After the end of World War I, the Summer Olympic Games took place in Antwerp. Several countries that were defeated in the war were not invited, including Austria, Bulgaria, Hungary and Turkey. Still reeling from the war, which devastated areas of Belgium, Antwerp hosted 29 countries who came to compete and show their support. Two traditions celebrated today began with these games: the Olympic flag and the Athlete’s Oath. The Olympic flag was first revealed in Antwerp, featuring five rings in blue, yellow, black, green and red on a white background, representing every nation – one or more of the colors can be found on each country’s flag. It was also the first time the oath was introduced.
Japan had a lot to prove with the 1964 Summer Olympic Games, as it wanted to show the world it was a peaceful nation. The opening ceremony in Tokyo was iconic for so many reasons, including being the first Olympic games held in an Asian country. It was also the first time an opening ceremony was broadcast live across the world and in color. The ceremony also made use of many different elements that up until that point had not been used, such balloons, electronic music, fireworks and even sky-writing – an airplane ‘drew’ the Olympic Rings. Last but certainly not least, the young man, Yoshinori Sakai, who carried the Olympic torch was born in Hiroshima on the day the atomic bomb dropped.
Los Angeles, 1984
Much like some of the movies Hollywood produces, the opening ceremony for the 1984 Summer Olympic Games in Los Angeles could be described as grand and perhaps at times, a bit over the top. Some of the most memorable moments were when 84 pianists played ‘Rhapsody in Blue,’ and John Williams’ ‘Olympic Fanfare and Theme.’ The powerful score earned Williams a Grammy Award. Another highlight was of the unscripted variety: when the Romanian team entered the stadium, they received a standing ovation because they were the only Eastern Bloc country to attend – 14 countries in total boycotted the games.
Barcelona’s opening ceremony was quite incredible, highlighted by the stunning lighting of the cauldron, signaling the beginning of the games. Spanish basketball star Juan Antonio San Ezifanio ran through the athletes with the torch before handing it off to the Paralympic archer Antonio Rebollo. What happened next was pure artistry. Rebollo aimed a lit arrow and pointed it toward the seven-story cauldron; he then released it, sending it high over the crowds, lighting the flame.
On September 15, 2000, 3.5 billion people tuned in to watch the opening ceremony for the 2000 Summer Olympic Games in Sydney, Australia. It opened up very simply with one horseman on an Australian Stock Horse; once he cracks his whip, the ceremony takes off as 120 additional riders enter the stadium. As with any opening ceremony, music was prevalent throughout with singers and a marching band comprised of 2,000 members. Another special moment came with the Parade of Nations when North and South Korea entered the stadium as one. As for the lighting of the flame? That honor went to Cathy Freeman, an Indigenous sprinter who went on to win a gold medal in the games.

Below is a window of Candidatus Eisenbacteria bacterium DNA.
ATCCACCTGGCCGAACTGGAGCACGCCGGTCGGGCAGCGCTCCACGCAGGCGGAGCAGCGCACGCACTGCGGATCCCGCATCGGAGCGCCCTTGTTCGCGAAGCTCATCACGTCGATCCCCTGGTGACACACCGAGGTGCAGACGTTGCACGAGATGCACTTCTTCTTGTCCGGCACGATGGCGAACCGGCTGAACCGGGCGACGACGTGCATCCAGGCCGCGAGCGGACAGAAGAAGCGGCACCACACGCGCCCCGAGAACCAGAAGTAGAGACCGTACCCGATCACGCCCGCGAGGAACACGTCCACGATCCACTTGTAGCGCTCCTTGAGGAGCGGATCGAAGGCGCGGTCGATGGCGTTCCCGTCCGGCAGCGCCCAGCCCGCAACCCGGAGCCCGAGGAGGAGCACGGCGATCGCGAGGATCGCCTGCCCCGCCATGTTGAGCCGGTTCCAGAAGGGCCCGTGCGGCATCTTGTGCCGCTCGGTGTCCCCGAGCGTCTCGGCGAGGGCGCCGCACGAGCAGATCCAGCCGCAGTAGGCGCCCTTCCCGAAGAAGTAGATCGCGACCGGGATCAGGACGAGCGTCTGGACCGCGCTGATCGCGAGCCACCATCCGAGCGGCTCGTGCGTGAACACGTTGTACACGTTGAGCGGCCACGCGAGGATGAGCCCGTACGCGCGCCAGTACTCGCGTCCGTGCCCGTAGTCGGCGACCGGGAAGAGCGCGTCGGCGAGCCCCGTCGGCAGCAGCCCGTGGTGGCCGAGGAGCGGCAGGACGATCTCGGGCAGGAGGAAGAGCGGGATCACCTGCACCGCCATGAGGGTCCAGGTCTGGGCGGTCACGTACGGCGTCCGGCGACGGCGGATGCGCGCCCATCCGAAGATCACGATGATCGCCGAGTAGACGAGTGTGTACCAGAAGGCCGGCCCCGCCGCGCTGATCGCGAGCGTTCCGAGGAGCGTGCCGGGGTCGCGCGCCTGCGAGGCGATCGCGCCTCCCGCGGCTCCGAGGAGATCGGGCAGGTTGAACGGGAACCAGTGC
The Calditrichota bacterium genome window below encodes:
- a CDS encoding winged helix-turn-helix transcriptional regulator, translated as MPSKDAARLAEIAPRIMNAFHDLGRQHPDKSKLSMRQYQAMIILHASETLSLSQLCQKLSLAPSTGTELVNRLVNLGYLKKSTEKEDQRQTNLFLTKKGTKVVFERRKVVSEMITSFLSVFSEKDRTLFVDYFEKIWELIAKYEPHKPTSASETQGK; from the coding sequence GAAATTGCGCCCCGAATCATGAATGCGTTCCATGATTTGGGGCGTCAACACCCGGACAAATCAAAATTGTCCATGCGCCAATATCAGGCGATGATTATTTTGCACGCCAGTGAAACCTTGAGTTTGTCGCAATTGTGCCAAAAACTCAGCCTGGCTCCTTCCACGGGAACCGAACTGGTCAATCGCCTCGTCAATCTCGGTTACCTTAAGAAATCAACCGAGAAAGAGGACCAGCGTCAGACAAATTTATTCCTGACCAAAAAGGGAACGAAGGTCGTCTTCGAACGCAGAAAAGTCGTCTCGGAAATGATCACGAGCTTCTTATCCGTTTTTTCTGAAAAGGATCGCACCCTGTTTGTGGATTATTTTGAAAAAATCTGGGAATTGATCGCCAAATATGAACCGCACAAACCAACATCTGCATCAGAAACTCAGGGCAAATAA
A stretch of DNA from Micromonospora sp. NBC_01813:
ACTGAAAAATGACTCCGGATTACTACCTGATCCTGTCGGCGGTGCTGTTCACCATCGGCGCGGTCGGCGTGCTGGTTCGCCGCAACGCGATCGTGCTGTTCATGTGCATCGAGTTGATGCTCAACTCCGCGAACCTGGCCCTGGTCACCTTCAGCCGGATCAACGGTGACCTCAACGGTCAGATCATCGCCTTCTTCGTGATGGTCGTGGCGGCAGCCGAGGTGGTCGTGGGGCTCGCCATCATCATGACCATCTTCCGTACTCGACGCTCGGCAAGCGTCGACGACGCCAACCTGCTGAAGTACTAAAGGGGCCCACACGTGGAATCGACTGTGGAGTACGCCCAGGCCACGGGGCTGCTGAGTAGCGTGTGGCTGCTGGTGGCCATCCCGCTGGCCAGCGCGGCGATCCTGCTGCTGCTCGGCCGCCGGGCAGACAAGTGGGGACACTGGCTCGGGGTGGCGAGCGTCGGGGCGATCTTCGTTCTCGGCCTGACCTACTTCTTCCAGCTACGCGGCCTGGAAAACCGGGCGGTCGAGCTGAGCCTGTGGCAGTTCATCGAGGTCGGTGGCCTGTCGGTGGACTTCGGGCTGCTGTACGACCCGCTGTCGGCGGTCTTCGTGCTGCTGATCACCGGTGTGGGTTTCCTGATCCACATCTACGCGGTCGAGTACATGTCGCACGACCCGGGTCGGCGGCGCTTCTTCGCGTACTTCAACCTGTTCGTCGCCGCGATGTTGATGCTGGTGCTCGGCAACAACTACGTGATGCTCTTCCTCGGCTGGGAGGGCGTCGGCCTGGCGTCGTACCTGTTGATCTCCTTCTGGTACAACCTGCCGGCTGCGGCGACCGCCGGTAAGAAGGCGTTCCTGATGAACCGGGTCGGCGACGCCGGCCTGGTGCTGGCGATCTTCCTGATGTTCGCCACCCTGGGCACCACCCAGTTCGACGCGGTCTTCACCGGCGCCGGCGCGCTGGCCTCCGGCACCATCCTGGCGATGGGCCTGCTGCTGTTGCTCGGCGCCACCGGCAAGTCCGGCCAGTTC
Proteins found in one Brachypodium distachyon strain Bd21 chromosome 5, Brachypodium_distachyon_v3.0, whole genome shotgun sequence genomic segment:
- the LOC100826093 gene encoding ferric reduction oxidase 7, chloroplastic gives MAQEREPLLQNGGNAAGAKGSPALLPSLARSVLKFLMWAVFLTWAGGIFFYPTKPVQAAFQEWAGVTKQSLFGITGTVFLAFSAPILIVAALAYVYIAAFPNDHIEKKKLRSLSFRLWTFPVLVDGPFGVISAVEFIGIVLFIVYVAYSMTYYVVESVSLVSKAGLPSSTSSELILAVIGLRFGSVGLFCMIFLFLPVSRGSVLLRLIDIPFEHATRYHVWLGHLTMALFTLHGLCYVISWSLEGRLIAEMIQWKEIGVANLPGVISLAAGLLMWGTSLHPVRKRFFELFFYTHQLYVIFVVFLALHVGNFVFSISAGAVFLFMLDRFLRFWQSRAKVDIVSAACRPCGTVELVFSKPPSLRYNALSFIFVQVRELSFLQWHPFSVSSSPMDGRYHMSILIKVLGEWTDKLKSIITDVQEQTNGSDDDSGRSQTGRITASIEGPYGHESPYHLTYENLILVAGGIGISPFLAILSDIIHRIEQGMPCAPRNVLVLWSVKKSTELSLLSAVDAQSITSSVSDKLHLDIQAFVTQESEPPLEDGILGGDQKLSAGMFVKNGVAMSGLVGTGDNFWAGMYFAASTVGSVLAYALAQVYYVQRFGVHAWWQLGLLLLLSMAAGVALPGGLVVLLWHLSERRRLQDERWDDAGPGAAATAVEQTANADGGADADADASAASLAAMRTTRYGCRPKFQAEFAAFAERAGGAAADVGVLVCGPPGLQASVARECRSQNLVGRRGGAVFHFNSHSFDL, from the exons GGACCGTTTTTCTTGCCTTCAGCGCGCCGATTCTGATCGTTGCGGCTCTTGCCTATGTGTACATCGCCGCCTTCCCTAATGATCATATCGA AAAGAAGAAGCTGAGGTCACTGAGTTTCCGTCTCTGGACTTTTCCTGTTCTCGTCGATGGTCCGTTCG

The birthplace of the Olympics, Athens was host once again in 2004 for the Summer Games, and they produced one of the most beautiful opening ceremonies ever seen – it resembled one elaborate theatrical performance from which viewers could not turn away. Magical spectacles represented the seas surrounding the land and artifacts that make up the history Greece.
China wanted to impress the world, and they no doubt succeeded with the 2008 Summer Olympic Games in Beijing. Many people today consider this the most impressive opening ceremony ever, with a brilliant and dazzling display of pageantry. Held in the Bird’s Nest stadium, the show had approximately 14,000 performers celebrating the culture and history of China, and featured elaborate fireworks, and 2,008 illuminated fou drums. The cauldron lightening was also spectacular; six-time medalist Li Ning, a gymnast, was suspended by a cable as he ran a lap in the air before setting the torch aglow.
In 2012, all eyes were on London, as the city hosted the Summer Olympic Games. An estimated one billion people around the world watched the opening ceremony, or Isles Of Wonder, a celebration of the history and the people of the UK. Directed by famed film and theatre director, producer and screenwriter Danny Boyle, the opening ceremony was incredible with a brilliant combination of historical events reenacted, humorous moments (Mr. Bean), and many surprises. There was also an stunning musical soundtrack during the Parade of Nations, a magical cauldron comprised of 204 ‘petals’ – one for each nation – designed by Thomas Heatherwick accompanied by plenty of fireworks.
In 2014, Sochi, Russia hosted the Winter Olympic Games, and while there was controversy surrounding the games, the world watched with anticipation to see what the opening ceremony would entail and if it would impress. It most certainly fulfilled expectations with its colorful display of performances that showcased the Russian culture, both past (ancient) and present, all within a glittering Winter Wonderland, captivating audiences from around the world. There were dancers, singers, actors and props, from statues to vibrant onion domes. The ceremony did, however, have a few glitches; five sparkling snowflakes were supposed to transform into the Olympic rings, but one did not cooperate. Nevertheless, it remained a memorable ceremony.